I think that augmented reality has the potential to follow a growth curve with the same shape as the one the web followed. The web had very few institutional barriers standing in the way of its growth, and the AR ecosystem would do well to learn from that.

Open Augmented Reality

If the emerging augmented reality ecosystem wants to grow as quickly as the web it cannot include anyone who must say “Yes” to allow existing users to get a new capability. That implies a few things:

  1. Anyone can publish content into the system. There are no controls for quality or appropriateness of content on this ability to publish.
  2. Clients from multiple vendors are able to view that content. Anyone who choses to can write a new client that works with existing content.
  3. Servers from multiple vendors are able to respond to requests for data. Choosing server technology is primarily a decision for content providers to make and their choice is invisible to end users.
  4. The network itself is neutral to the data being transmitted across it. This means the mobile internet providers must not white-list content from publishers that it has partnerships with.
  5. There is no single central directory that all content (or every content provider) must be listed in to be available.

Note, that this does not require that the software in question be open source. Open source software (in the form of Linux, HTTPD, Apache, Perl, PHP, and others) was instrumental in spreading the web far and wide. However, the personal computer revolution happened with little in the way of open source software and was just as rapid as the spread of the internet.

Open Standards

As VRML and many other standards over the years have taught us, developing a new standard from whole cloth is fraught with peril. It is even more difficult (as in the case of VRML) when there is not an existing standard that the new standard is intended to supplant. The AR community must avoid repeating the history of VRML. Fortunately there are existing standards that lend themselves well to the problems augmented reality developers are trying to solve.

The first of these is good old HTTP. As a transport protocol, HTTP fits the list above very well. The protocol is well understood, decentralized, and available in server or client library form for every platform. Minor new standards for querying location-specific data are already emerging.

The second current standard that the augmented reality developers can adopt and bend to their will is KML. KML is the file format that Google Earth uses to represent geocoded information. It has support for points, lines, and shapes. KML is an open standard and is supported by many GIS packages in addition to Google Maps and Google Earth.  Google has open-sourced its own KML parsing library so there is a place to start there too.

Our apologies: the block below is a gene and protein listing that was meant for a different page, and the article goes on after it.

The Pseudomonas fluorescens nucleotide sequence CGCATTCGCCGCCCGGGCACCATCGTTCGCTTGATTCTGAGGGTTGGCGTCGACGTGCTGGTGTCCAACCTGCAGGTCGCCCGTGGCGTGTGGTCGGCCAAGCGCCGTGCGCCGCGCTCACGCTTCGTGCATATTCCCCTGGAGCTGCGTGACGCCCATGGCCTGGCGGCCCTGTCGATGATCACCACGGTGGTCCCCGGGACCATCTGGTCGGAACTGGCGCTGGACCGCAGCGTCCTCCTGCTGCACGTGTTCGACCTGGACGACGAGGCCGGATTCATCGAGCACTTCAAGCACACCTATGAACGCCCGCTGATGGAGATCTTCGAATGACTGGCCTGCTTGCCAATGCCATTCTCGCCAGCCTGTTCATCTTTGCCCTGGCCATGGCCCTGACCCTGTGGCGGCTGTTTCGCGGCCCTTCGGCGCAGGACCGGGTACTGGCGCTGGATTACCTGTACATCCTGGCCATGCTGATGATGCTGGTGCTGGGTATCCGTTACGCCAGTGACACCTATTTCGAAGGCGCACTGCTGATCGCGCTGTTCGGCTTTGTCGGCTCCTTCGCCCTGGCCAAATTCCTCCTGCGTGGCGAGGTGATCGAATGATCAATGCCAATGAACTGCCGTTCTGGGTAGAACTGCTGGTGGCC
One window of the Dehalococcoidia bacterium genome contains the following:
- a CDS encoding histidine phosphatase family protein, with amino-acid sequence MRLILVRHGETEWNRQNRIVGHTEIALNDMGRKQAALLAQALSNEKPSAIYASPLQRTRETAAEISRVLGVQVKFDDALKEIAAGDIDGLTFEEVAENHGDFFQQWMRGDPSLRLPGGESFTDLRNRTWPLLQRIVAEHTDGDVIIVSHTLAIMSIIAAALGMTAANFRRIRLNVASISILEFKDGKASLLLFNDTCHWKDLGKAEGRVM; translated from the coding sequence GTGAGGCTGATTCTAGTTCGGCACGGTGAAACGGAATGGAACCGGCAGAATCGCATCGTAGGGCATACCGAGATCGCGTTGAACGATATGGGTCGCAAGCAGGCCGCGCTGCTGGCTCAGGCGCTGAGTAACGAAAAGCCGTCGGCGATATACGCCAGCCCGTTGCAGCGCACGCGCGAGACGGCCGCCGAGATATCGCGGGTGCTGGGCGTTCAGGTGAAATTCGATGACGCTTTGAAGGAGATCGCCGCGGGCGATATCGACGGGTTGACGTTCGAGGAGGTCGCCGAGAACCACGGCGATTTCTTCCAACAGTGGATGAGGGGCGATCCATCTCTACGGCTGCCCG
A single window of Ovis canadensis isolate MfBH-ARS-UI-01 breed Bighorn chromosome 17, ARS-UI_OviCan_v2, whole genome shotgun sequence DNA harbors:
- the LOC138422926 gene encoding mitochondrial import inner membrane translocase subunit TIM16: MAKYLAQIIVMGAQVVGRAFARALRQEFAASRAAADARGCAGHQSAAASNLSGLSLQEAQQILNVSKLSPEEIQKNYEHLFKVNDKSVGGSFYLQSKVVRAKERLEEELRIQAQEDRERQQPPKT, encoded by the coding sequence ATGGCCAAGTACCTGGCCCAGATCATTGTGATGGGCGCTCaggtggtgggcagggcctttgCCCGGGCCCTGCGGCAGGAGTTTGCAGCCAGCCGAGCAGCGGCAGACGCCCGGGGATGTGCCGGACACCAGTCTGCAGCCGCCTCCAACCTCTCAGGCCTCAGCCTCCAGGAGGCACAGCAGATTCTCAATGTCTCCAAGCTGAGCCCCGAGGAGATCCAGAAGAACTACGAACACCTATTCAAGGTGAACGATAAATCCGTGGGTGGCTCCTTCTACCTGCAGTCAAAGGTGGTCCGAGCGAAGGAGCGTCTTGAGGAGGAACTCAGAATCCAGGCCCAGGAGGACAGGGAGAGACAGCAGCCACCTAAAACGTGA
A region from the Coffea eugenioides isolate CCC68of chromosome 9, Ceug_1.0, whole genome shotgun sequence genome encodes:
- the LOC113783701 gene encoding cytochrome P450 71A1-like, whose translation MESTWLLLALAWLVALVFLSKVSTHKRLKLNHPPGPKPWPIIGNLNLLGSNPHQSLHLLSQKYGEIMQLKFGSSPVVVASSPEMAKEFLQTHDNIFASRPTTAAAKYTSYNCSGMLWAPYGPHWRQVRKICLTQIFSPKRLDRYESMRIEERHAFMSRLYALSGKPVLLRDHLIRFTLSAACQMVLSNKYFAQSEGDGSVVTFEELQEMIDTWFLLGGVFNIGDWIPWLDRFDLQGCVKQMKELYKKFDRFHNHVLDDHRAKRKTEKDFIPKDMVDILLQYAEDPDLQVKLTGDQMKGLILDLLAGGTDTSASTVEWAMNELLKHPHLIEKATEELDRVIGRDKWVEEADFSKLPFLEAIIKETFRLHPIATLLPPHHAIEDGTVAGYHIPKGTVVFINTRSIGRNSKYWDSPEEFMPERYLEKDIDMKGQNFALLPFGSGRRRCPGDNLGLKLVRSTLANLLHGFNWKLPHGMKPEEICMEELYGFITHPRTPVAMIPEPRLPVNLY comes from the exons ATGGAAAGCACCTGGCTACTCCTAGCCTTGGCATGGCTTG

Any augmented reality client that supports attaching web browsers (including URLs) to locations can also take advantage of most other existing web standards for whatever happens to be in those browsers.

Is this how things are actually going?

So far, I have seen very little discussion of how different augmented reality systems will work together.  In large part that is  the point of this post. But then there are also very few AR systems that exist outside of laboratories, so we could just be in the bad old proprietary hypertext system days of the late 80s.

So far the AR systems that seem to be designed for lots of different kinds of data (Layar and Seer) have not announce any way for third parties to publish data for their clients. My twitter exchanges with Raimo at SPRXMobile make me think that Layar is at least thinking about it.  Hopefully they will turn out to be as open as I’ve outlined above.

How important do you think open AR standards are? Can an AR solution succeed without them?

Going to the Show

Have you ever seen Bull Durham? If not, watch this clip:

 
Over the past eleven years I have worked with many great people on many great projects.  While there has been plenty for those teams to be proud of, I have never worked on a hit.  I have never worked on a game with a marketing budget to speak of. I have never worked on a game with a 90+ Metacritic rating. I have never worked somewhere that could really afford to push a game back just to make sure it was right before it came out. In other words, I have never been to The Majors.

Well that is all about to change:  tomorrow is my first day at Valve Software as a programmer on Team Fortress 2.

I am excited to be going to Valve for many reasons.  I love their games. I am hugely impressed by their consistently high level of quality. I am excited to work with a whole new pile of very smart people. I am excited to learn how their freaky “we don’t have managers, or pure designers, or even job descriptions, really” development process works. I love their dedication to playtesting and really taking playtest feedback to heart.  This is a big opportunity to learn from people who have built some of the best games out there.

My career is about to take a big step forward. I am excited, nervous, and more than a little intimidated. I feel like I’m finally going to the show.